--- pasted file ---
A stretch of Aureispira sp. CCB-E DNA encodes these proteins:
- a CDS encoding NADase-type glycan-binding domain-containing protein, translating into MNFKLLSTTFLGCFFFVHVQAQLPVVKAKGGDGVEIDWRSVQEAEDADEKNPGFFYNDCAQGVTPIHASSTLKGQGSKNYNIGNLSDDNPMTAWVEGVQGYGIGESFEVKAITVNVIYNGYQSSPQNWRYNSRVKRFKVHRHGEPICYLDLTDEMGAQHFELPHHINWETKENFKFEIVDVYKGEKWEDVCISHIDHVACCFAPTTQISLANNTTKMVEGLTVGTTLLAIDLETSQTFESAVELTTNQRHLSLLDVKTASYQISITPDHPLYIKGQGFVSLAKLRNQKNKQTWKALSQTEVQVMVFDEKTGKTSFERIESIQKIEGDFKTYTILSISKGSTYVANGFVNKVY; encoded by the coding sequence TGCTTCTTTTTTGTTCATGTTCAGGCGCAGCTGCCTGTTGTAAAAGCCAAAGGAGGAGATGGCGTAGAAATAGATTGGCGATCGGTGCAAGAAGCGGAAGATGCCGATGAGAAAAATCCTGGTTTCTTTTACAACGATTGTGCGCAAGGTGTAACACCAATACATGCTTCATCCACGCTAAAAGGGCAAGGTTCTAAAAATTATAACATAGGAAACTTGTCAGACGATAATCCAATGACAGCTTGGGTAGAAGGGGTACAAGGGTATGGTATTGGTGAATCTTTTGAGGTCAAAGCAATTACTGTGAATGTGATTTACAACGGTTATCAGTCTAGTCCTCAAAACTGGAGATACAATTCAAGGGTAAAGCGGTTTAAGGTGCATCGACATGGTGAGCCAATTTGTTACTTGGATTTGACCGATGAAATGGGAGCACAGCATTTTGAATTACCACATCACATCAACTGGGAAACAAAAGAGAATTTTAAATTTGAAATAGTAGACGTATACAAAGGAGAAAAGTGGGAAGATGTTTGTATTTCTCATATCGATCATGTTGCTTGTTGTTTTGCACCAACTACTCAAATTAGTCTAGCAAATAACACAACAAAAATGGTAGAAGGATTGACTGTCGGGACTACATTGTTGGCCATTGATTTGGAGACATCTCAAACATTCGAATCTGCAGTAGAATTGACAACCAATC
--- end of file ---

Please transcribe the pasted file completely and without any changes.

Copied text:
A stretch of Aureispira sp. CCB-E DNA encodes these proteins:
- a CDS encoding NADase-type glycan-binding domain-containing protein, translating into MNFKLLSTTFLGCFFFVHVQAQLPVVKAKGGDGVEIDWRSVQEAEDADEKNPGFFYNDCAQGVTPIHASSTLKGQGSKNYNIGNLSDDNPMTAWVEGVQGYGIGESFEVKAITVNVIYNGYQSSPQNWRYNSRVKRFKVHRHGEPICYLDLTDEMGAQHFELPHHINWETKENFKFEIVDVYKGEKWEDVCISHIDHVACCFAPTTQISLANNTTKMVEGLTVGTTLLAIDLETSQTFESAVELTTNQRHLSLLDVKTASYQISITPDHPLYIKGQGFVSLAKLRNQKNKQTWKALSQTEVQVMVFDEKTGKTSFERIESIQKIEGDFKTYTILSISKGSTYVANGFVNKVY; encoded by the coding sequence TGCTTCTTTTTTGTTCATGTTCAGGCGCAGCTGCCTGTTGTAAAAGCCAAAGGAGGAGATGGCGTAGAAATAGATTGGCGATCGGTGCAAGAAGCGGAAGATGCCGATGAGAAAAATCCTGGTTTCTTTTACAACGATTGTGCGCAAGGTGTAACACCAATACATGCTTCATCCACGCTAAAAGGGCAAGGTTCTAAAAATTATAACATAGGAAACTTGTCAGACGATAATCCAATGACAGCTTGGGTAGAAGGGGTACAAGGGTATGGTATTGGTGAATCTTTTGAGGTCAAAGCAATTACTGTGAATGTGATTTACAACGGTTATCAGTCTAGTCCTCAAAACTGGAGATACAATTCAAGGGTAAAGCGGTTTAAGGTGCATCGACATGGTGAGCCAATTTGTTACTTGGATTTGACCGATGAAATGGGAGCACAGCATTTTGAATTACCACATCACATCAACTGGGAAACAAAAGAGAATTTTAAATTTGAAATAGTAGACGTATACAAAGGAGAAAAGTGGGAAGATGTTTGTATTTCTCATATCGATCATGTTGCTTGTTGTTTTGCACCAACTACTCAAATTAGTCTAGCAAATAACACAACAAAAATGGTAGAAGGATTGACTGTCGGGACTACATTGTTGGCCATTGATTTGGAGACATCTCAAACATTCGAATCTGCAGTAGAATTGACAACCAATC